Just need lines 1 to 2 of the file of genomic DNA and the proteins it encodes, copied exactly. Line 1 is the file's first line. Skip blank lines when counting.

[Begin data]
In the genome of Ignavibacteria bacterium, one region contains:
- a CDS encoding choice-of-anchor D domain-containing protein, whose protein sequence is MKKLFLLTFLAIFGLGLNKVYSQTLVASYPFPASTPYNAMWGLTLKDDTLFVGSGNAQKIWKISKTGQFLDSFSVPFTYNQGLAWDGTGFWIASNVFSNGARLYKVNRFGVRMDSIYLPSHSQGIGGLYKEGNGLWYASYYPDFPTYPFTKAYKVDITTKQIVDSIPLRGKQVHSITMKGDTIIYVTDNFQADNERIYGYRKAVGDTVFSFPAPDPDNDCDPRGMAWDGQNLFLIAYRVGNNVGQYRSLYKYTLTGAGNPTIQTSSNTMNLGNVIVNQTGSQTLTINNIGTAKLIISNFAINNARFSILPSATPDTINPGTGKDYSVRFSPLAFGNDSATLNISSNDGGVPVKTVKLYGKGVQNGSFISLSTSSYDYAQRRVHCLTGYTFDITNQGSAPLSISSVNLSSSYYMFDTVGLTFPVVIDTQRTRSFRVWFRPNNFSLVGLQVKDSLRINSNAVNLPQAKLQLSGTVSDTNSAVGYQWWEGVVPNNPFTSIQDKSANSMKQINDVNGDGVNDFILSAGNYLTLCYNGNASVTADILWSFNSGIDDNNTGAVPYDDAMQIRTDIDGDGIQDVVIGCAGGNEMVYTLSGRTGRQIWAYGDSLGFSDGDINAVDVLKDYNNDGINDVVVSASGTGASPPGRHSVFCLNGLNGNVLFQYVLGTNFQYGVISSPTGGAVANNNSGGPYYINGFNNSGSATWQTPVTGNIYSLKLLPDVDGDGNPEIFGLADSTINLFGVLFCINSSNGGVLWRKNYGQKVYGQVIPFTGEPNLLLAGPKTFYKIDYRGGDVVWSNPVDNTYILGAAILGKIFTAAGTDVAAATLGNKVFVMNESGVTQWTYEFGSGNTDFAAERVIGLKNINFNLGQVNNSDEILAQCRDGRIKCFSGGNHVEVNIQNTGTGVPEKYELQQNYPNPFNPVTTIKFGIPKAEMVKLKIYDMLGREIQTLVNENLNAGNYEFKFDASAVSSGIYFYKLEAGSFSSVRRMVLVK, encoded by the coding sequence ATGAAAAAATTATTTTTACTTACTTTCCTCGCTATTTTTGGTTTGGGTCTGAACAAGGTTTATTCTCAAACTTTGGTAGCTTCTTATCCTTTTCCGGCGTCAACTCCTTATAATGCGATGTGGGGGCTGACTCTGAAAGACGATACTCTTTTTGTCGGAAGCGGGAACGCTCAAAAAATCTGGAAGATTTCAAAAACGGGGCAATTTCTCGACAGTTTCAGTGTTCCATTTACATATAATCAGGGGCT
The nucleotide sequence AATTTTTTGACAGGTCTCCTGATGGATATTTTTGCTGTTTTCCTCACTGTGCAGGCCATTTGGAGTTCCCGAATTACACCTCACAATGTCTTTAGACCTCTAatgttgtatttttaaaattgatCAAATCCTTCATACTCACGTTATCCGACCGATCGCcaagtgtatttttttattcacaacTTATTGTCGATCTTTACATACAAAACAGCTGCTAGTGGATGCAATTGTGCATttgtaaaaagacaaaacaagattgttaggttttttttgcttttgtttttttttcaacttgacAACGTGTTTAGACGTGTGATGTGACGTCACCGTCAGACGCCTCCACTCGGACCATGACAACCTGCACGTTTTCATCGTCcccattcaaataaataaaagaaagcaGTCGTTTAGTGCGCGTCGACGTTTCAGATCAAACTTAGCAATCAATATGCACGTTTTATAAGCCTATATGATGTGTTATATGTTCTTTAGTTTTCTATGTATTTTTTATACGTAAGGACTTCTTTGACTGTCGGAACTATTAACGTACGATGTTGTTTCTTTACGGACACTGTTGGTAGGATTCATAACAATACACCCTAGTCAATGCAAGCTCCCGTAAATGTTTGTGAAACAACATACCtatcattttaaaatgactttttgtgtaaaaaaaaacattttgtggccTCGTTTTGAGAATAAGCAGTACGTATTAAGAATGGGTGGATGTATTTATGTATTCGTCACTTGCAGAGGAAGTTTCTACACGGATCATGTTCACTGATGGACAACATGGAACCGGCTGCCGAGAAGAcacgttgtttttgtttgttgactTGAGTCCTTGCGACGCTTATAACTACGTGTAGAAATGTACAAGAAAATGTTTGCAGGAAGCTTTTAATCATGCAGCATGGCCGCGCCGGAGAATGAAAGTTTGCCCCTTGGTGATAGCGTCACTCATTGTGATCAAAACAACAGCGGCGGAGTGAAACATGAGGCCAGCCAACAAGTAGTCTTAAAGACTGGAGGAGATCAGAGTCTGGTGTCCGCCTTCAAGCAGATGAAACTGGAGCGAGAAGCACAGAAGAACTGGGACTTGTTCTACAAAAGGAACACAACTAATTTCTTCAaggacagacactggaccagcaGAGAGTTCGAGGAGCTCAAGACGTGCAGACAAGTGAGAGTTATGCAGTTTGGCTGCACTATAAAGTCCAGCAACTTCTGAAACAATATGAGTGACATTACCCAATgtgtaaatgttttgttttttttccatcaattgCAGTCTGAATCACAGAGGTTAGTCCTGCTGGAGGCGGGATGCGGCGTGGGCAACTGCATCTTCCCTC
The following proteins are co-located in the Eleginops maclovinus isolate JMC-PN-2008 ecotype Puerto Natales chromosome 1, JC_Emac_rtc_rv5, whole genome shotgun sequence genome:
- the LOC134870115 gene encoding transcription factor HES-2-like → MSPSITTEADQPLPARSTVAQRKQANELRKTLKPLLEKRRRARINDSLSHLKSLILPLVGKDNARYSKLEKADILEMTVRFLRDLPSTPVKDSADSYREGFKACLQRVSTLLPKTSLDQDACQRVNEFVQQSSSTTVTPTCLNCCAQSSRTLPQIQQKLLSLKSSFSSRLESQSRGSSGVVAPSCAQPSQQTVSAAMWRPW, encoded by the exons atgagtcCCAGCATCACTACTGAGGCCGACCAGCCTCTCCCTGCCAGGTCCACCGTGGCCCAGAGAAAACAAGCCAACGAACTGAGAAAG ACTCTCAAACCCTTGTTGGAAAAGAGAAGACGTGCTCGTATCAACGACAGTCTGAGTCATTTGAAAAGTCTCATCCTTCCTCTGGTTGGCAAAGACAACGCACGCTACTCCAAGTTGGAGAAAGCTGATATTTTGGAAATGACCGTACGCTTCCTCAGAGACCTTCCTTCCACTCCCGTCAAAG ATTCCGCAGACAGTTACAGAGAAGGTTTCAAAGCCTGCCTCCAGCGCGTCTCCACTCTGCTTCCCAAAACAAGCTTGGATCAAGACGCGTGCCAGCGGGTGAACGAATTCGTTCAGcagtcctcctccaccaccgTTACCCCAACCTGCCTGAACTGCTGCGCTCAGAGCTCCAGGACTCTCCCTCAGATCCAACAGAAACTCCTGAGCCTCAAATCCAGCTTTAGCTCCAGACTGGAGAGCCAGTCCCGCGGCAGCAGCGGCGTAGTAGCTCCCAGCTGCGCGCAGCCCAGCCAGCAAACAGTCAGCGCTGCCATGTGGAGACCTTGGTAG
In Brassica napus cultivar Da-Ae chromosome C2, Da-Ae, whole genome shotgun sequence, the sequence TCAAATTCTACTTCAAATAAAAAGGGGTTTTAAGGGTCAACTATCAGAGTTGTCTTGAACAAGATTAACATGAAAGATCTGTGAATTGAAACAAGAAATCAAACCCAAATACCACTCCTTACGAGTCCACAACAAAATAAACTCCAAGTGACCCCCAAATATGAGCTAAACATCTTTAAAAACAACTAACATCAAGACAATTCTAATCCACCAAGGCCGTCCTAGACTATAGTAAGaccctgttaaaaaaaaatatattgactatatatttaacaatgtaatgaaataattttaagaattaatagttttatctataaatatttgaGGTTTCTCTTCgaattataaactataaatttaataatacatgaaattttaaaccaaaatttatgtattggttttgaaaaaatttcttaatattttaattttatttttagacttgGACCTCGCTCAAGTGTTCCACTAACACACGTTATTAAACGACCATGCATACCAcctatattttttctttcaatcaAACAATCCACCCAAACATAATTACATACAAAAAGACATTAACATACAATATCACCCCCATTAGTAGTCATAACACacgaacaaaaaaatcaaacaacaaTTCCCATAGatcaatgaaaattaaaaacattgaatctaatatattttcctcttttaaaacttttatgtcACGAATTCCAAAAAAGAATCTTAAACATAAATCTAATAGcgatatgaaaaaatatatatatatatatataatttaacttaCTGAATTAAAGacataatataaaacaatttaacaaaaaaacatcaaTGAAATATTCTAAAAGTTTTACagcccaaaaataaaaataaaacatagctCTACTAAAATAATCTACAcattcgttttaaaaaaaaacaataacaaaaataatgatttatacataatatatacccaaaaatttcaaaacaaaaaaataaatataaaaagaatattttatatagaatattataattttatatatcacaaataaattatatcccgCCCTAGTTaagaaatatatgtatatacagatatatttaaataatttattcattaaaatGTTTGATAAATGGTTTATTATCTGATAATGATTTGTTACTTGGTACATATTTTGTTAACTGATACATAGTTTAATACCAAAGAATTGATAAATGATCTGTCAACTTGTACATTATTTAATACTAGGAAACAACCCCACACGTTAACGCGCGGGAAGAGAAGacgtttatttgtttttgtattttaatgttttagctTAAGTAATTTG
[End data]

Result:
In the genome of Ignavibacteria bacterium, one region contains:
- a CDS encoding choice-of-anchor D domain-containing protein, whose protein sequence is MKKLFLLTFLAIFGLGLNKVYSQTLVASYPFPASTPYNAMWGLTLKDDTLFVGSGNAQKIWKISKTGQFLDSFSVPFTYNQGLAWDGTGFWIASNVFSNGARLYKVNRFGVRMDSIYLPSHSQGIGGLYKEGNGLWYASYYPDFPTYPFTKAYKVDITTKQIVDSIPLRGKQVHSITMKGDTIIYVTDNFQADNERIYGYRKAVGDTVFSFPAPDPDNDCDPRGMAWDGQNLFLIAYRVGNNVGQYRSLYKYTLTGAGNPTIQTSSNTMNLGNVIVNQTGSQTLTINNIGTAKLIISNFAINNARFSILPSATPDTINPGTGKDYSVRFSPLAFGNDSATLNISSNDGGVPVKTVKLYGKGVQNGSFISLSTSSYDYAQRRVHCLTGYTFDITNQGSAPLSISSVNLSSSYYMFDTVGLTFPVVIDTQRTRSFRVWFRPNNFSLVGLQVKDSLRINSNAVNLPQAKLQLSGTVSDTNSAVGYQWWEGVVPNNPFTSIQDKSANSMKQINDVNGDGVNDFILSAGNYLTLCYNGNASVTADILWSFNSGIDDNNTGAVPYDDAMQIRTDIDGDGIQDVVIGCAGGNEMVYTLSGRTGRQIWAYGDSLGFSDGDINAVDVLKDYNNDGINDVVVSASGTGASPPGRHSVFCLNGLNGNVLFQYVLGTNFQYGVISSPTGGAVANNNSGGPYYINGFNNSGSATWQTPVTGNIYSLKLLPDVDGDGNPEIFGLADSTINLFGVLFCINSSNGGVLWRKNYGQKVYGQVIPFTGEPNLLLAGPKTFYKIDYRGGDVVWSNPVDNTYILGAAILGKIFTAAGTDVAAATLGNKVFVMNESGVTQWTYEFGSGNTDFAAERVIGLKNINFNLGQVNNSDEILAQCRDGRIKCFSGGNHVEVNIQNTGTGVPEKYELQQNYPNPFNPVTTIKFGIPKAEMVKLKIYDMLGREIQTLVNENLNAGNYEFKFDASAVSSGIYFYKLEAGSFSSVRRMVLVK, encoded by the coding sequence ATGAAAAAATTATTTTTACTTACTTTCCTCGCTATTTTTGGTTTGGGTCTGAACAAGGTTTATTCTCAAACTTTGGTAGCTTCTTATCCTTTTCCGGCGTCAACTCCTTATAATGCGATGTGGGGGCTGACTCTGAAAGACGATACTCTTTTTGTCGGAAGCGGGAACGCTCAAAAAATCTGGAAGATTTCAAAAACGGGGCAATTTCTCGACAGTTTCAGTGTTCCATTTACATATAATCAGGGGCT